Great America Drives: The Road to Hana

Leave the driving to someone else.

Once you decide to tackle the Hana Highway in Maui, Hawaii, you need to make reservations for Mama’s Fish House in Paia since the popular restaurant fills quickly and bookings need to be made weeks in advance. After this journey, you will want to reward yourself with a nice meal, and possibly a stiff drink because the Hana Highway is not for the faint of heart or feelings.

The Hana Highway runs from Kahului along Route 36, becomes Route 360 and continues to Hana on the eastern edge of Maui. It is only 52 miles to Hana from Kahului, a stop for some cruise lines, but the trip can take up to three hours because of the winding road.

In the 36-mile section where Route 360 starts to Hana, there are more than 600 turns and the highway features nearly 60 bridges, 46 of them being one-lane wide.  Many of the concrete and steel bridges date back to 1910 and all but one are still in use.

So, after you have decided you want to go on this journey, and after you have made your reservations, next you need to determine if you are going drive the Hana Highway yourself or leave the driving to a tour company and enjoy the ride.

Our guide told us we were smart. Not just because we had booked our trip with his company, but that, as a couple, we decided not to drive the Road to Hana on our own. The reason, he said, was that no matter who is driving, even if you switch when you get to Hana, that although you might survive the trip, your relationship might not.

We were cruising Hawaii, and once we docked in Kahului, we met our guide in the port area. We boarded a converted van and each of us had a captain’s chair with large windows. The driver doubled as our guide and communicated with us via headset. An empty chase van followed us, the driver explained, in case anything happened to our vehicle so that our trip would not be delayed.

We learned that in 2000, President Bill Clinton designated the road as the Hana Millennium Legacy Trail and a year later it was listed on the National Register of Historic Places.

Our trip started through the town of Kahului, past the airport and quickly we were gliding past sugarcane fields. We then came upon the colorful and quaint but bustling town of Paia. We made a note to try to stop here next time we came back with our vehicle. Up the road from Paia, we passed the aforementioned Mama’s Fish House.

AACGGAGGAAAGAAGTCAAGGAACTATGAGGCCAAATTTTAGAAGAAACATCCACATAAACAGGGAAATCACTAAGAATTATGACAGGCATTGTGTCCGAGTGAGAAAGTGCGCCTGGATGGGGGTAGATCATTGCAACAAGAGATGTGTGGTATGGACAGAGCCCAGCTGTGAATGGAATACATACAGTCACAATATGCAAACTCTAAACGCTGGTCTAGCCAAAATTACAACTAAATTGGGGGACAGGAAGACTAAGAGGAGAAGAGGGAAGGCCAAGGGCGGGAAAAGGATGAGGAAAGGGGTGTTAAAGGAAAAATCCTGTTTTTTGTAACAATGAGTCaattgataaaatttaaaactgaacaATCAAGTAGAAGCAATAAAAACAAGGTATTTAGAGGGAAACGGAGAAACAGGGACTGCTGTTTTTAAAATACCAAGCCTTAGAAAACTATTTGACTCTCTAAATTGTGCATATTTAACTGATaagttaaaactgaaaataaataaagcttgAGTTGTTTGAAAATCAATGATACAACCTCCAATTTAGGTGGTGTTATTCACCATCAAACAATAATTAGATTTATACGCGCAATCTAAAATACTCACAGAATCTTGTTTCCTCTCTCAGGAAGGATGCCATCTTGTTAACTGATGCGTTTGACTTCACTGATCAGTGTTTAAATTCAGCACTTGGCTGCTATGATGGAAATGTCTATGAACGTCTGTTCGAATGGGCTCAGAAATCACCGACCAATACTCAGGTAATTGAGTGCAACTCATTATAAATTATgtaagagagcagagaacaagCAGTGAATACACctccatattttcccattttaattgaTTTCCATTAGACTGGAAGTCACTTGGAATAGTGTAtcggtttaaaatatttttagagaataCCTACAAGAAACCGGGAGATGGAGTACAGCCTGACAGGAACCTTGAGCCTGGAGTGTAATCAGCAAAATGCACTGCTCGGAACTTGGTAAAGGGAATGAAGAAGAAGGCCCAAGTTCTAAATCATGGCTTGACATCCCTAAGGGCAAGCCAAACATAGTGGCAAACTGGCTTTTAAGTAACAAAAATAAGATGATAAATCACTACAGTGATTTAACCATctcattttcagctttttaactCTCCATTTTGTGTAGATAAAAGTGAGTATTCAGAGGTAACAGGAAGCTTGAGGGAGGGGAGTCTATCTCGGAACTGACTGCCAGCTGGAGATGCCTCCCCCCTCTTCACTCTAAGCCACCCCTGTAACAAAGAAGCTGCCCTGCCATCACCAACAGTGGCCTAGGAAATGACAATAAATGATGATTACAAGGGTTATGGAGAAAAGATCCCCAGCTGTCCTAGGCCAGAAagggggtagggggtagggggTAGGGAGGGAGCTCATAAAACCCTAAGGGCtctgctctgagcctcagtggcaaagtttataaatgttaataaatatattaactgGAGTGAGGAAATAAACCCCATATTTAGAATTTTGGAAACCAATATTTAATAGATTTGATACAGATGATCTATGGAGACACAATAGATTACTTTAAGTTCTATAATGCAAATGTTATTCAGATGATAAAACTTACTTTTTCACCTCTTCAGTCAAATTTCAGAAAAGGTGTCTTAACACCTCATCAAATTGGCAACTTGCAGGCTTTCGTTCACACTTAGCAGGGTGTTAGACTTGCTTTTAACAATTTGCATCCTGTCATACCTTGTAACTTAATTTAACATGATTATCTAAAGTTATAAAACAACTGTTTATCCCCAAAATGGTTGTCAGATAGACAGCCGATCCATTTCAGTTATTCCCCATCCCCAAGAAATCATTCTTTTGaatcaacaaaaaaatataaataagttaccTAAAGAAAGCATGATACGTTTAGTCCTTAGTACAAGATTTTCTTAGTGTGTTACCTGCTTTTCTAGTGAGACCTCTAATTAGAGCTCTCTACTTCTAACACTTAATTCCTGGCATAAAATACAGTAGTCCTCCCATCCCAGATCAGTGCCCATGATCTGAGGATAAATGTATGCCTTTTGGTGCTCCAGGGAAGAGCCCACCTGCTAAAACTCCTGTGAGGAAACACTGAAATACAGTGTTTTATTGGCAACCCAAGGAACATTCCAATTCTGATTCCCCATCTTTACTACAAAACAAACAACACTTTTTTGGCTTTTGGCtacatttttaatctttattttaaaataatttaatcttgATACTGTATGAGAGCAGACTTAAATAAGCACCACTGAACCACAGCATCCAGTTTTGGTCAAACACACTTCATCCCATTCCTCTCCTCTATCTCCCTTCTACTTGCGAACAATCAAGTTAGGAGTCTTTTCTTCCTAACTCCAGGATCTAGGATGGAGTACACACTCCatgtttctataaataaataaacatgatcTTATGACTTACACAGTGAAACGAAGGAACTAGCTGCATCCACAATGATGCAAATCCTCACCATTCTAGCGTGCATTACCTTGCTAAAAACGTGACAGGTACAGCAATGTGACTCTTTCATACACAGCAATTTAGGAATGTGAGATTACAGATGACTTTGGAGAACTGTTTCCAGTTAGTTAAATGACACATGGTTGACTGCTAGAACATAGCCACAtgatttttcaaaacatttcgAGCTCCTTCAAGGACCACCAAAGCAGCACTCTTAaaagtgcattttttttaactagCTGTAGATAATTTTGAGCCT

A little bit later, our guide pointed out Ho’okipa Beach Park and noted we would stop on our way back, time permitting. It is renowned for its windsurfing and we spotted plenty out in the water. Just after that, we came across our first of many switchbacks as the road wound around Maliko Bay and then headed away from the coast.

Even as we started heading uphill, there were still sugarcane fields nearby, a tribute to the island’s major crop of the 1800s. There were other vehicles on the road and our guide said they were mainly residents going about their daily life. We did pass a truck with some men that had been out boar hunting, with nothing to show for it, but later did see some hunters that had been successful.

Along the road, our guide pointed out the rock canals near the side of the street that helped move water from the rainforest down to the sugarcane farmers in the lowlands. He also pointed out banana trees and other vegetation that was growing wild between homes.

And then the significant turns in the road started. Even though we were seat-belted in and had our armrests down, we still had to use our legs to balance ourselves as the van leaned one way and then the other. But our reward was the gorgeous scenery just beyond our windows. After a few more turns, we finally stopped so we could take in the beauty of a rainbow eucalyptus, a tree whose trunk looks as if it has been painted with pastels. Different colors appear as the bark sheds, changing from green to blue to purple.

Another stop afforded photos with one of the many waterfalls along the route. A bit later we pulled into a park for a small snack as wild chickens meandered about. Our guide also pointed the other stops we would be making on our way back down, like Ke‘anae, where we would visit the Lanakila Ihiihi O Iehowa Ona Kava Church, and Waianapanapa State Park, home to Waianapanapa Black Sand Beach.

As we finally made it to Hana, we saw the ballfield that our guide told us Baseball Hall of Famer Ted Williams once played on and the rest of the small town but, much to my dismay, we did not stop. I would have liked to pick up a T-shirt or shot glass from Hana for the trouble. But maybe next time, if I decide to drive.

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